There is a popular adage in life which states that “music is the language of the soul.” Of course, many of us will immediately connect with the sentiment of this statement. But some people will actually understand those words from a more physical perspective than others. And that’s because the manner with which they experience music is thought to be different.
In 2016 a group of researchers published a study exploring how different people react to music. The authors – Matthew E. Sachs, Robert J. Ellis, Psyche Loui and Gottfried Schlaug – titled their work, “Brain connectivity reflects human aesthetic responses to music.” And they presented their findings in a journal published in June that year known as Social Cognitive and Affective Neuroscience.
The abstract of the research begins with a statement that many of us might inherently grasp. It reads, “Humans uniquely appreciate aesthetics, experiencing pleasurable responses to complex stimuli that confer no clear intrinsic value for survival.” In other words, a certain experience might bring us satisfaction without directly contributing to our ability to stay alive.
However, the specific way with which people react to any given experience varies immensely. Indeed, while one person might be feel intensely about a given stimulus, another person might feel barely anything at all. At an anecdotal level, this might appear obvious – but the actual reasons for the divergence are quite hazy.
In seeking an answer, the authors of the Social Cognitive and Affective Neuroscience paper turned their attention to music. They claimed that the artform was a perfect focus for the study, given its significance within people’s lives. Indeed, in their own words, they write, “[music] is often reported as one of the most enjoyable of human experiences.”
The researchers undertook their study by examining a group of 20 people, each of whom listened to six excerpts of songs. Three of these tunes were among each specific person’s most favored songs and the other three were less significant. The test subjects knew the latter three tunes, yet they did not affect them to the same degree as the former.
Of these 20 subjects, 50 percent claimed that they actually felt chills in their bodies upon hearing the music. And so the researchers set about trying to understand what separated the two halves of the sample group. They did so by scanning the subjects’ brains in a process known as Diffusion Tensor Imaging (DTI).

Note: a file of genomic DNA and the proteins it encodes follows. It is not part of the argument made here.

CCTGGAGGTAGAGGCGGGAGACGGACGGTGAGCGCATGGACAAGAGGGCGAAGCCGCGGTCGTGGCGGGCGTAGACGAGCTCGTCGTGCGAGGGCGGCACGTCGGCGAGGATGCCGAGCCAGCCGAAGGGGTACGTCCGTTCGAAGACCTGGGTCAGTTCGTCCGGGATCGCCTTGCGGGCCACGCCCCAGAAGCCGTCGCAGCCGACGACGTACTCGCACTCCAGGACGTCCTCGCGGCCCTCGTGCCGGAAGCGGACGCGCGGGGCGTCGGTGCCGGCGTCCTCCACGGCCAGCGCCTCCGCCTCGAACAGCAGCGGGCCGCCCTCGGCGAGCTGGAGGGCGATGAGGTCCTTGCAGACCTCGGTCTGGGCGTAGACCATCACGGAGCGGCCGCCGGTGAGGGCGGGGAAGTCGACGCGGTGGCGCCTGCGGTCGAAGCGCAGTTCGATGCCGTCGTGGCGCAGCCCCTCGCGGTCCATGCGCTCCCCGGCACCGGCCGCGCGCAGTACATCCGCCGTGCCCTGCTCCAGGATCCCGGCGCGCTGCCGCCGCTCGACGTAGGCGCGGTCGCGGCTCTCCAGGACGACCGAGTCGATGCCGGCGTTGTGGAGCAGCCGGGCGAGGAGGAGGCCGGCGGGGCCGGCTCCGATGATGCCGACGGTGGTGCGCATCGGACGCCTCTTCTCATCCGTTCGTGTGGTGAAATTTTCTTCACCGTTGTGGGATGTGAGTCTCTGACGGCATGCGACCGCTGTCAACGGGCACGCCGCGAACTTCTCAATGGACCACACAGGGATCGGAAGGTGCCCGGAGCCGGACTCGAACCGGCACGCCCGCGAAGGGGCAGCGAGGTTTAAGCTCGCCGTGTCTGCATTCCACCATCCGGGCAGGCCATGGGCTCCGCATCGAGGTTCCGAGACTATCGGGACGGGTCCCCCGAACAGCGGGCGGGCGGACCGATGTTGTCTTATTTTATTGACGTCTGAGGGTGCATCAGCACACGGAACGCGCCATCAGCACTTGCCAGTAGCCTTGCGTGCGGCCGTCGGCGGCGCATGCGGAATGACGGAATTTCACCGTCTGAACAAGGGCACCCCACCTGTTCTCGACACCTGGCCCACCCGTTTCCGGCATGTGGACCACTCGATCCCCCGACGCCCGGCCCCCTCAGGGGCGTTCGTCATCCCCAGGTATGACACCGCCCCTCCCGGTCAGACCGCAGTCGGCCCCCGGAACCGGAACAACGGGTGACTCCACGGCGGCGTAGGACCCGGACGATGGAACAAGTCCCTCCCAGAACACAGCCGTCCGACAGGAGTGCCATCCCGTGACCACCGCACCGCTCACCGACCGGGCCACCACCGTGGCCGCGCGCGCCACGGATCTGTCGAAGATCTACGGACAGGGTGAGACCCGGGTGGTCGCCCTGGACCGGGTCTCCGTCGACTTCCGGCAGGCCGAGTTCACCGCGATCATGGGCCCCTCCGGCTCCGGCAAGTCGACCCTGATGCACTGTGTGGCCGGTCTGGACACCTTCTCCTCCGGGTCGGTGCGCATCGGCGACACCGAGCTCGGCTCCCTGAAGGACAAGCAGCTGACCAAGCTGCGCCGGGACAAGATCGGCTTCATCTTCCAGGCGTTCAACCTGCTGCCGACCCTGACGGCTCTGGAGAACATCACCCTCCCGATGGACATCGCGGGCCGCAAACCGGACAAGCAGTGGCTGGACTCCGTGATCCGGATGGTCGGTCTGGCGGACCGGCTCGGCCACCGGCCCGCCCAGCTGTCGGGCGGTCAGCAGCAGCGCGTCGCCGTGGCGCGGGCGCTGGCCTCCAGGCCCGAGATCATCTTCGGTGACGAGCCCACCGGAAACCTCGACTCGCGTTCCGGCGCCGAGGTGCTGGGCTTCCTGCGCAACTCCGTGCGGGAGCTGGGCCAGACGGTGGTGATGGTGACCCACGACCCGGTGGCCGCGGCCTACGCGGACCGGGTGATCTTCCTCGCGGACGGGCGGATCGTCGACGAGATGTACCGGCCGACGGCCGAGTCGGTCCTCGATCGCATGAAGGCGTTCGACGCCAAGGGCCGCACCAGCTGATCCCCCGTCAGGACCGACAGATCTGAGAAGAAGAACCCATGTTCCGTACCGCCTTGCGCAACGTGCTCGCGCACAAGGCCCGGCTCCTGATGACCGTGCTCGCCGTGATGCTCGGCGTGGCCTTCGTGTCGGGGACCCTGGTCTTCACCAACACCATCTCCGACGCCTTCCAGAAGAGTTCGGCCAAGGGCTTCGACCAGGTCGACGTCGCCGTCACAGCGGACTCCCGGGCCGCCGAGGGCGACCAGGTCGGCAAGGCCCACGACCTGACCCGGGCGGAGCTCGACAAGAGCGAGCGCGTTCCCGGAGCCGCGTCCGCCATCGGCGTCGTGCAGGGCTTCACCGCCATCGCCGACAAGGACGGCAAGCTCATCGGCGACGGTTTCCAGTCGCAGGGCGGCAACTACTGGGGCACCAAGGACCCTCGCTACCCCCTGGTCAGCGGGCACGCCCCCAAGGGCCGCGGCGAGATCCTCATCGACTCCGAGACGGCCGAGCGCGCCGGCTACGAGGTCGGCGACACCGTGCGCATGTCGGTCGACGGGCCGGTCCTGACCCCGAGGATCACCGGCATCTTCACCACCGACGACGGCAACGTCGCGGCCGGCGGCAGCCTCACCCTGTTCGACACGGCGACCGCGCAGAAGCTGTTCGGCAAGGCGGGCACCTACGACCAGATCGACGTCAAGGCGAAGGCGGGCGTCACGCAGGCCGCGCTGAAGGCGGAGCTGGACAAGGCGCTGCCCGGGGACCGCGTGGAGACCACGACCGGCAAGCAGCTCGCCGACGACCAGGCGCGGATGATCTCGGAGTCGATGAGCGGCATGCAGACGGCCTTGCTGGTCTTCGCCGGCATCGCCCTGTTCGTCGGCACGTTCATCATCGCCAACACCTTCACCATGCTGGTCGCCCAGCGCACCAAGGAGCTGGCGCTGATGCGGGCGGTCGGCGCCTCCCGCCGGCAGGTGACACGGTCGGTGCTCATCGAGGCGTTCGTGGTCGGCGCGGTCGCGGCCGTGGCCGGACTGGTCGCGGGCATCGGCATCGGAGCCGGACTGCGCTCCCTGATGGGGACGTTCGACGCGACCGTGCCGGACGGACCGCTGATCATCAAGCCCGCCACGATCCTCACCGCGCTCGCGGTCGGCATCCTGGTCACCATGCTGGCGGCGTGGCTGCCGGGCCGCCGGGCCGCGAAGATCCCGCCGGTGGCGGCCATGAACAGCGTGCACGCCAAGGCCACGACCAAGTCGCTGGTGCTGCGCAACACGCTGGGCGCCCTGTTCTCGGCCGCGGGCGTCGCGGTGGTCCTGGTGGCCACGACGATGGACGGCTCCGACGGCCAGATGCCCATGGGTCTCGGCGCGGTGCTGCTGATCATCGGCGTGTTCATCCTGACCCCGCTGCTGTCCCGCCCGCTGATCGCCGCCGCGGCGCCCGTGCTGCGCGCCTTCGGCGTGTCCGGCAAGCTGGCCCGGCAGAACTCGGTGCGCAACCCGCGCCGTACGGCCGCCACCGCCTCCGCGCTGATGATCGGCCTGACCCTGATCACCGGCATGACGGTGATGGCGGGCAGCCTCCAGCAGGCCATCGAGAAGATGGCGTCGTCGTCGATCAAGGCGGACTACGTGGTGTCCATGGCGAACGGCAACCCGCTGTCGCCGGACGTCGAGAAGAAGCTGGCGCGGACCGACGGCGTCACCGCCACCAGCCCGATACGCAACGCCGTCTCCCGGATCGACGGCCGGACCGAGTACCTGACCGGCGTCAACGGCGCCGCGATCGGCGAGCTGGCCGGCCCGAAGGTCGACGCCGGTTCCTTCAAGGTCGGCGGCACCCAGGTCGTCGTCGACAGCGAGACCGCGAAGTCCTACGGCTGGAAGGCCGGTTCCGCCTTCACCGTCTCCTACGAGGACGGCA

The researchers have implied that there is a psycho-physiological difference between individuals that felt chills and those that didn’t. And the brain scanning would actually appear to back up this claim. Indeed, the tests seemed to draw attention to demonstrable disparities in the makeup of individual brains.
“Results from diffusion tensor imaging show that white matter connectivity between auditory perceptual regions and regions of the brain important for emotional and social processing reflect individual differences in the tendency to experience chills from music,” the study states. In other words, the specific amount of white matter in the brain has a bearing upon how one experiences music.
The central nervous system – of which the brain is a major part – is composed of two different sorts of tissue, called gray and white matter. To the uninitiated, the differences between the two might initially appear complex, yet there’s an analogy to make things clearer.
Writing for the website Verywell Health, a social worker named Esther Heerema has elaborated on this analogy. She stated, “Think of the brain as a computer system and it might be easier to understand. The gray matter (nerve cells) of our brain is the computer and the white matter is the cables that connect everything together and transmit signals.”
In more technical terms, Heerema explained that white matter is made up nerve fibers or axons. These fibers link nerve cells together and are enveloped in myelin, a type of fat. Put simply, myelin helps to boost the pace with which brain cells send and obtain messages.
So returning again to the study, we can see that the researchers have suggested that the amount of white matter present in a person has a bearing upon their experience of music. As the paper stated, “The volume of white matter connectivity was significantly correlated with a participant’s tendency to experience chills. The more frequently a person reports experiencing chills, the larger the volume of white matter connectivity.”